Oz Rodriguez’s ‘Miguel Wants to Fight’ is a comedy coming-of-age film on Hulu, centering around the titular central character and his complicated relationship with fighting. As a teenager, Miguel is surrounded by friends and peers who always get into stupid, inconsequential fights. Regardless of the same, he has never gotten into a fight himself. However, once his parents reveal that the family has to move cities, Miguel deals with the drastic change by deciding to get into an actual fight before he leaves town. Helped by his best friends Cass, Srini, and David, he tries to fight someone and has a startlingly hard time doing so.
The film features genuine, heartfelt friendships at its center and delves into the complexities of being a teenage Latino boy. Although the story ventures into fantastical comedy through absurd, referential dream sequences, the narrative maintains a sense of realism through compelling and authentic characters and storylines. Due to the same, viewers must be wondering whether ‘Miguel Wants to Fight’ has any roots in real life. If so, here is everything we know about the same!
Is Miguel Wants to Fight a True Story?
No, ‘Miguel Wants to Fight’ is not based on a true story. The film is a fictional story written by Jason Concepcion and Shea Serrano with Oz Rodriguez, best known for his 2020 comedy horror film ‘Vampires vs. the Bronx,’ as the director. His inclusion into the project was a swift and easy decision considering he agreed to direct the film the same day he got the script. Being a self-proclaimed fan of action movies, this film, which pays homage to several classics, got Rodriguez invested in the story from the get-go.
Additionally, Rodriguez’s own experiences helped him connect to Miguel as an action-loving yet pacifist teenager. The same helped the Emmy-winning director recognize the potential within the story and its social significance. Even though the film does not feature any characters or events based on reality, the overall theme of self-discovery and violence as intertwined things for a teenage boy reflects the lived experiences of many individuals.
While creating a socially relevant world within his fictional story, Rodriguez was intentional about carefully crafting an entertaining tale that would ensure a good time for the viewers. Yet, at the same time, he also wanted his film to be a relatable story that teenagers, especially Latino boys, could turn to and find an authentic representation of themselves in.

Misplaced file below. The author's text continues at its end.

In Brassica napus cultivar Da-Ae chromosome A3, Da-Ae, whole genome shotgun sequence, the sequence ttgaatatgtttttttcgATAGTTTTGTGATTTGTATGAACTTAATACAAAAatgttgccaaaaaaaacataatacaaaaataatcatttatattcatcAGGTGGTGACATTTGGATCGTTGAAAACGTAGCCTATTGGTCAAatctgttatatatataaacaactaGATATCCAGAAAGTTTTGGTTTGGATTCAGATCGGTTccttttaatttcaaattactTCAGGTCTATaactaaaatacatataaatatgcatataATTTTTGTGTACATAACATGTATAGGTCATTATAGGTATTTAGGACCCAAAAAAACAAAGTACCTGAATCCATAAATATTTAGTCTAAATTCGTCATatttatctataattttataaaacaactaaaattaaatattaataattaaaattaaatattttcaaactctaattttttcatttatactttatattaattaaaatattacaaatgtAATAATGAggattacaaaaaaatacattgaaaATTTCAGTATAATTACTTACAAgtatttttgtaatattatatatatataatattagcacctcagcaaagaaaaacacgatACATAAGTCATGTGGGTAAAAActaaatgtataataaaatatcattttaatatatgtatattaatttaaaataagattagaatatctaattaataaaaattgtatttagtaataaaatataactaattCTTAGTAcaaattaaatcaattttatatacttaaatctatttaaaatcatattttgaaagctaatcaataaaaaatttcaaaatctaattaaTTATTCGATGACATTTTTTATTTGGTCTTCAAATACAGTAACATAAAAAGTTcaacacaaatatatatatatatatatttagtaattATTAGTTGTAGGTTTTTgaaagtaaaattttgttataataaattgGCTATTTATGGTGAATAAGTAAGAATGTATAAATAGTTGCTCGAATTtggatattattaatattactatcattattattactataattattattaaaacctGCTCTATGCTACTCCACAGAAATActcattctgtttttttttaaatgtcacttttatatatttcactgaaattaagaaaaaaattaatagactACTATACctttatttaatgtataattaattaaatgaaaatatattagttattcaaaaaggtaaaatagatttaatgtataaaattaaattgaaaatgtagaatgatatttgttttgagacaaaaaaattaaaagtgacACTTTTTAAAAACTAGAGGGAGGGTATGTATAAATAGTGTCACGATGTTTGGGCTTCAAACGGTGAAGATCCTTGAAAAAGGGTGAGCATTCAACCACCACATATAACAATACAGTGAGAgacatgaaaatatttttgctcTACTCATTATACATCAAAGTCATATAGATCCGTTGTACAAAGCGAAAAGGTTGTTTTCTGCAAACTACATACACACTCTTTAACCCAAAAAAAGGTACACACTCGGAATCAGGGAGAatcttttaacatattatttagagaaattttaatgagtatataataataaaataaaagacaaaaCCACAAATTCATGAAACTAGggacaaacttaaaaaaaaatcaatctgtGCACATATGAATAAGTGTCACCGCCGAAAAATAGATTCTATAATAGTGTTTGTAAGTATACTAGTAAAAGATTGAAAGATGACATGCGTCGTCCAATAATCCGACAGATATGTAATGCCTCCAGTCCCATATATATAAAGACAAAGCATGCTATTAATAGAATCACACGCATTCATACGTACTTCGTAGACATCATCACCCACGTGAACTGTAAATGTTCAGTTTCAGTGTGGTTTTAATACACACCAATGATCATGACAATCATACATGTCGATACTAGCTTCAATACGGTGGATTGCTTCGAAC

The director discussed the ultimate message he hoped to send out with his film in an interview with The Knockturnal and said, “[But] I think if kids can relate to the character and just, in the end, take away that A, it’s ok to be yourself, especially if that person is someone who doesn’t want to get into a fight and just how special it is to be surrounded with a good group of friends who will stand up for you if you want to fight or not want to fight.”
Thematic resonance aside, the film also shares many visual familiarities with old action movies to honor them and showcase their significance in Miguel’s life. For once, there is a noticeable relation between ‘Miguel Wants to Fight’ and the 1979 film ‘Game of Death’ starring Bruce Lee. Rodriguez reportedly took some inspiration from Lee’s action movies for this film, and the martial arts legend’s influence on the story is apparent from the classic yellow jumpsuit to the movie posters.
Similarly, the film references the 1999 film ‘Matrix,’ particularly the dojo scene between Keanu Reeves’ Neo and Laurence Fishburne’s Morpheus. Besides that, anime fans will also catch a could-be nod to the infamous ‘One Punch Man‘ series. In that regard, ‘Miguel Wants to Fight’ utilizes several renowned media to evoke a sense of familiarity within the audience and convey the significance of fighting in Miguel’s life. The same, paired with the narrative’s strong connections to the mundane reality of life, infuses the fictional film with several realistic elements.
Read More: Where Was Miguel Wants to Fight Filmed?